My husband and I recently visited a local computer shop, Action Computers, Inc., located here in sunny Denver. Prior to driving across town to patron their Denver location we placed a call to the store to ensure that they did, in fact, have the rogue computer part we needed to set-up my wireless connection in my new apartment. After being assured that purchasing the item would require only a simple stop in at their shop we ventured out into the sunshine to drive down and visit the folks at Action Computers, Inc., and purchase our required item.
Let me take a moment to explain what I expect from my handy-dandy, local computer shop or warehouse.
If I call and you tell me you have the part I need, I actually expect you to have the part in-stock prior to my arrival. While I do realize that getting a customer into your store is the first step to securing additional purchases, wasting my time and my gas only to be told you do not-in fact-have the item I was told was in stock is a really, really good way to ensure I never shop with your again.
Furthermore, I expect that in the event that you do not actually have my promised purchase in-stock that you do not take advantage of my presence in your store to try and secure additional sales; in reality, these would not be “additional sales” at all, considering you do not have the item I required. Additionally, when you can not produce the promised item it is always an excellent fall-back to ensure customer loyalty if you can at least attempt to procure the item elsewhere, rather than advising me to “call back” until you have it.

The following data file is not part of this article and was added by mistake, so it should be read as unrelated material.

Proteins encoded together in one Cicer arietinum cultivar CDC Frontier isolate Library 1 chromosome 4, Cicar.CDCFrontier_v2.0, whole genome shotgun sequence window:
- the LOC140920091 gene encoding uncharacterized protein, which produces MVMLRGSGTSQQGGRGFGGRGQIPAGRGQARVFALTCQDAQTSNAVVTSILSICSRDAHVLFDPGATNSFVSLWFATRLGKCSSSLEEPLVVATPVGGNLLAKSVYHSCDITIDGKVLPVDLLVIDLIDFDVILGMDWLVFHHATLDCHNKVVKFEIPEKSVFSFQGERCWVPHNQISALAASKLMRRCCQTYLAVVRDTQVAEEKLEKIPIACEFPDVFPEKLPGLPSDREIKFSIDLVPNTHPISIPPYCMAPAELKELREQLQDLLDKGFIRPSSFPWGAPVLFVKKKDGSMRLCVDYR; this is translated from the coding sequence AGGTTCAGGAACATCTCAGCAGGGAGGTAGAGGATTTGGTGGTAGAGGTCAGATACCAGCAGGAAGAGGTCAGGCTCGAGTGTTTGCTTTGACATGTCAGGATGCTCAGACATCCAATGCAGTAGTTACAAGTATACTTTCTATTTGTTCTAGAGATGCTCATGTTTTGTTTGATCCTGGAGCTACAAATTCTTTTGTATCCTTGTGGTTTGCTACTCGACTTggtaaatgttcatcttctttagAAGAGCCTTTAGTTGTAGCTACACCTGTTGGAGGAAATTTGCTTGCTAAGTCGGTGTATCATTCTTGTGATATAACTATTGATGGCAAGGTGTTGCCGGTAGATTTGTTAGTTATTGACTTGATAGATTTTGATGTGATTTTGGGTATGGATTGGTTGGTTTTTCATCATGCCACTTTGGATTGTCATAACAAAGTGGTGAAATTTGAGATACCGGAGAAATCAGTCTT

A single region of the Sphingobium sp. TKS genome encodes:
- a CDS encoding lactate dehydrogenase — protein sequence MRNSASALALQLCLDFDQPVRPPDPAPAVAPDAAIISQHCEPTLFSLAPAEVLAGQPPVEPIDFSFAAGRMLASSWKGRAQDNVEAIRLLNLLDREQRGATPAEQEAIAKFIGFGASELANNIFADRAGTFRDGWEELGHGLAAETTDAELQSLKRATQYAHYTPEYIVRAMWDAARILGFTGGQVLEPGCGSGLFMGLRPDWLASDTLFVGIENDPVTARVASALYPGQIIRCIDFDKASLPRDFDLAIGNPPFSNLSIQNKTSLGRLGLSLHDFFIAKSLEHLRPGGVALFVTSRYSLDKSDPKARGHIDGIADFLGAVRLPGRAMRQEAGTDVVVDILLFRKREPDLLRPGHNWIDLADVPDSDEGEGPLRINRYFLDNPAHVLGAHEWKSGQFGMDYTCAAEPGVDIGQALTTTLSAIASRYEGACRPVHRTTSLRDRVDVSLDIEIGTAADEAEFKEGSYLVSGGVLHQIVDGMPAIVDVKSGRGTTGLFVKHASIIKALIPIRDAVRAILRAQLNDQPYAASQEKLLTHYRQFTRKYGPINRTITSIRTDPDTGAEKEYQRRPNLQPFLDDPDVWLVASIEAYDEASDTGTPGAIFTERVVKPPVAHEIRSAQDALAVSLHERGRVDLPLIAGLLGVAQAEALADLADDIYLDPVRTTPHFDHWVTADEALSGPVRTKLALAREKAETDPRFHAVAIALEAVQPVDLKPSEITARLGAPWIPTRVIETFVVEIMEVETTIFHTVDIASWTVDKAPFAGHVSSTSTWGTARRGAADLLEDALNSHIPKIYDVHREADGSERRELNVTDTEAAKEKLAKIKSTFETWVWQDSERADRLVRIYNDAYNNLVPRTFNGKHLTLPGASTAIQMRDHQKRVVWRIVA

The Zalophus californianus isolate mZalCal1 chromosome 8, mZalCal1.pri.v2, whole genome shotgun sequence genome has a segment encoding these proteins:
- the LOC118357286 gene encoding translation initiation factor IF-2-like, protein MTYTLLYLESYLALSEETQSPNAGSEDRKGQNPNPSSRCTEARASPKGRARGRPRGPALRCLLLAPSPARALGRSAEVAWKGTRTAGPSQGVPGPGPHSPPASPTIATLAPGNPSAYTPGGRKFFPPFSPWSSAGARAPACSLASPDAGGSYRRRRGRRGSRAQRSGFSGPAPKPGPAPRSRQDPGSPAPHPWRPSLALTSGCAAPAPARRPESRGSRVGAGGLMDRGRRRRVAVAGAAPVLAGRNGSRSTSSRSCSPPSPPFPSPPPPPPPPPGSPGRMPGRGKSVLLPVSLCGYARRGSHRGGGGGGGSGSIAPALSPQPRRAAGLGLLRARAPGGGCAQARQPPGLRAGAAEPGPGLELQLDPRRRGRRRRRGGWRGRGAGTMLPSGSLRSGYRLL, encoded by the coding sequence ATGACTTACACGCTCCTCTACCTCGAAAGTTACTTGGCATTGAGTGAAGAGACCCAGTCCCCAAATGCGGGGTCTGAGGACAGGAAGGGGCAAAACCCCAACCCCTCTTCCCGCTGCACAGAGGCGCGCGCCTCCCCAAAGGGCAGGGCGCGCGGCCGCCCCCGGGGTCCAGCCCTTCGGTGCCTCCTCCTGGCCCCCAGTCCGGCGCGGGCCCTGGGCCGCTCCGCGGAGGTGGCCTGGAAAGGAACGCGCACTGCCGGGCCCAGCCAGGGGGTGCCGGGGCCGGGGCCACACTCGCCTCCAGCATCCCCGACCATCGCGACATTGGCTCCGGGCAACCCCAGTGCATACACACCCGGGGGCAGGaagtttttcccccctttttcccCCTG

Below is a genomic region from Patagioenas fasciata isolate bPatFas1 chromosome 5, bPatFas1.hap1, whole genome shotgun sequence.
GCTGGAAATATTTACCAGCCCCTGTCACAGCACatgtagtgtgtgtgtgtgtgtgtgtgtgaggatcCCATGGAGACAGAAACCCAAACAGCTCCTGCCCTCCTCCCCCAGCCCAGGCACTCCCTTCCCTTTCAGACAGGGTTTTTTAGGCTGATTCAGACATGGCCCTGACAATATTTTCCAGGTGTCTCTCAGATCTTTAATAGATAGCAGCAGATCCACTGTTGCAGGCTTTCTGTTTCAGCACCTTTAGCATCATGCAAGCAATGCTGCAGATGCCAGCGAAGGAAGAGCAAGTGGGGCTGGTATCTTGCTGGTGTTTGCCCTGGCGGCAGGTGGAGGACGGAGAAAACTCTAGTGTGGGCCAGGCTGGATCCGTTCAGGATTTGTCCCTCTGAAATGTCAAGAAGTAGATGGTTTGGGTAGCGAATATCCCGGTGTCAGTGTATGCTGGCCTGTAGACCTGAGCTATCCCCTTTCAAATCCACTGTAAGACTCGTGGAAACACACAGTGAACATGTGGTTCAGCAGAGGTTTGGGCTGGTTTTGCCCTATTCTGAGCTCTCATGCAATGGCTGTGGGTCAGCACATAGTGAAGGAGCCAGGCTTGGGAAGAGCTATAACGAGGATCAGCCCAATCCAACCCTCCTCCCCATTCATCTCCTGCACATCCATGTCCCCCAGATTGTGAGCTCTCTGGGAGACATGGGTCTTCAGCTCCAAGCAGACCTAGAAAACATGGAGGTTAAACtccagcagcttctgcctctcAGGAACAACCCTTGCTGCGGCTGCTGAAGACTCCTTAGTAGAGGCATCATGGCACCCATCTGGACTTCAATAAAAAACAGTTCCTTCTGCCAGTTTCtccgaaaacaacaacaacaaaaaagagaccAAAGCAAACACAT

While Action Computers, Inc., does seem to stock friendly, knowledgeable salespeople and a wide variety of items, I am unwilling to do business with anyone who is more concerned about getting me into the store than factually reporting what is in-stock at their location. As a long-time patron of the Internet and the convenience of computers, I am well aware that the average computer shop or repair shop has lofty prices in exchange for their goods or services.
That being said, I felt that Action Computers, Inc., went above and beyond the anticipated inflation, which was further emphasized by the willingness of the employees to reduce the price tag of a nearly-$600 laptop to a mere $500 if I would purchase it on the spot. Generally, such instantaneous deflation of cost is a good sign that the original price tag was far too lofty to begin with.
As this is merely one person’s experience with Action Computers, Inc., I encourage anyone interested in testing the waters themselves to do so. However, due to my strong disapproval of both their sales techniques and their apparent lack of consideration regarding my time and gas I would issue a “Buyer Beware” to anyone looking for a go-to computer shop in Denver, Colorado.